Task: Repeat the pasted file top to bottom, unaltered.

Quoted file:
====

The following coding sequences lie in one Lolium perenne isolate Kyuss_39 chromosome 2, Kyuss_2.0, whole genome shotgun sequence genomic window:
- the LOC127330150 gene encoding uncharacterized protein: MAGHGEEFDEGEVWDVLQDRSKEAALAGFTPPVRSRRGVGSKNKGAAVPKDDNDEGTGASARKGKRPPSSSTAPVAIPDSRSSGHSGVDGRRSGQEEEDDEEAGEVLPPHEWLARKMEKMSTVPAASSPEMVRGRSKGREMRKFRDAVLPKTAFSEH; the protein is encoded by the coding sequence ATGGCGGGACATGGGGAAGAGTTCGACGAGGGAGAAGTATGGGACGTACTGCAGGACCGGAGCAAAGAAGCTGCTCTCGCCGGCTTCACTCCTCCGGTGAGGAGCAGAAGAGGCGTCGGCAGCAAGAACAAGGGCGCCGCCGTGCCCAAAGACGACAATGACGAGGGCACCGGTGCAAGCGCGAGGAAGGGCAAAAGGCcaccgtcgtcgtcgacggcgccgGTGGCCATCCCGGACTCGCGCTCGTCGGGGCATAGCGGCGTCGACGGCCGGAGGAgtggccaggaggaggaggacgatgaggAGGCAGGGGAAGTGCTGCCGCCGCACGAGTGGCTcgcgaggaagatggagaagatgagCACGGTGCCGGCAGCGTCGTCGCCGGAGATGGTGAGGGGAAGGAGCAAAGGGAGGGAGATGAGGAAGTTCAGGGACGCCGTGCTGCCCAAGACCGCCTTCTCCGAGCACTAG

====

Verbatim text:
The following coding sequences lie in one Lolium perenne isolate Kyuss_39 chromosome 2, Kyuss_2.0, whole genome shotgun sequence genomic window:
- the LOC127330150 gene encoding uncharacterized protein: MAGHGEEFDEGEVWDVLQDRSKEAALAGFTPPVRSRRGVGSKNKGAAVPKDDNDEGTGASARKGKRPPSSSTAPVAIPDSRSSGHSGVDGRRSGQEEEDDEEAGEVLPPHEWLARKMEKMSTVPAASSPEMVRGRSKGREMRKFRDAVLPKTAFSEH; the protein is encoded by the coding sequence ATGGCGGGACATGGGGAAGAGTTCGACGAGGGAGAAGTATGGGACGTACTGCAGGACCGGAGCAAAGAAGCTGCTCTCGCCGGCTTCACTCCTCCGGTGAGGAGCAGAAGAGGCGTCGGCAGCAAGAACAAGGGCGCCGCCGTGCCCAAAGACGACAATGACGAGGGCACCGGTGCAAGCGCGAGGAAGGGCAAAAGGCcaccgtcgtcgtcgacggcgccgGTGGCCATCCCGGACTCGCGCTCGTCGGGGCATAGCGGCGTCGACGGCCGGAGGAgtggccaggaggaggaggacgatgaggAGGCAGGGGAAGTGCTGCCGCCGCACGAGTGGCTcgcgaggaagatggagaagatgagCACGGTGCCGGCAGCGTCGTCGCCGGAGATGGTGAGGGGAAGGAGCAAAGGGAGGGAGATGAGGAAGTTCAGGGACGCCGTGCTGCCCAAGACCGCCTTCTCCGAGCACTAG